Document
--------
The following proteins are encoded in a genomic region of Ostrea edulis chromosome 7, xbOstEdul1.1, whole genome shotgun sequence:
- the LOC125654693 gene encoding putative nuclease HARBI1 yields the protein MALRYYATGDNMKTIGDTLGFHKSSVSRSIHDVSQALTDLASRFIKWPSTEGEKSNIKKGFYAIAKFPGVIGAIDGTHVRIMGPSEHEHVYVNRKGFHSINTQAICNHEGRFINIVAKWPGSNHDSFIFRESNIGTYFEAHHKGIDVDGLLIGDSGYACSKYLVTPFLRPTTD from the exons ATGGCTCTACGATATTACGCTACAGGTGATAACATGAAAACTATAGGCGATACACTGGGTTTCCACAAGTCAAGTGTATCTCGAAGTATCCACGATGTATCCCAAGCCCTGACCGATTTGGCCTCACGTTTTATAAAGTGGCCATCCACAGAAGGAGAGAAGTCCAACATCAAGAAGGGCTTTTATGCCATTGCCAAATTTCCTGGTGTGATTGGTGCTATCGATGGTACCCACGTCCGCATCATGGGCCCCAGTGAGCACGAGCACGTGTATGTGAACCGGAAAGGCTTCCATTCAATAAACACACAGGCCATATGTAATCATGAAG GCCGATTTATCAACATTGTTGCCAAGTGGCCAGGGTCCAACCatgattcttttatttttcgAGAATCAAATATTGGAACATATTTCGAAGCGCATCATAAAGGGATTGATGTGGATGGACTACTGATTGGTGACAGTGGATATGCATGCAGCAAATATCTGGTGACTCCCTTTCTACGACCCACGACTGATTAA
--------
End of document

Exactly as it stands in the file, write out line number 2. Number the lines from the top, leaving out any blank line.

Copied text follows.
- the LOC125654693 gene encoding putative nuclease HARBI1 yields the protein MALRYYATGDNMKTIGDTLGFHKSSVSRSIHDVSQALTDLASRFIKWPSTEGEKSNIKKGFYAIAKFPGVIGAIDGTHVRIMGPSEHEHVYVNRKGFHSINTQAICNHEGRFINIVAKWPGSNHDSFIFRESNIGTYFEAHHKGIDVDGLLIGDSGYACSKYLVTPFLRPTTD from the exons ATGGCTCTACGATATTACGCTACAGGTGATAACATGAAAACTATAGGCGATACACTGGGTTTCCACAAGTCAAGTGTATCTCGAAGTATCCACGATGTATCCCAAGCCCTGACCGATTTGGCCTCACGTTTTATAAAGTGGCCATCCACAGAAGGAGAGAAGTCCAACATCAAGAAGGGCTTTTATGCCATTGCCAAATTTCCTGGTGTGATTGGTGCTATCGATGGTACCCACGTCCGCATCATGGGCCCCAGTGAGCACGAGCACGTGTATGTGAACCGGAAAGGCTTCCATTCAATAAACACACAGGCCATATGTAATCATGAAG GCCGATTTATCAACATTGTTGCCAAGTGGCCAGGGTCCAACCatgattcttttatttttcgAGAATCAAATATTGGAACATATTTCGAAGCGCATCATAAAGGGATTGATGTGGATGGACTACTGATTGGTGACAGTGGATATGCATGCAGCAAATATCTGGTGACTCCCTTTCTACGACCCACGACTGATTAA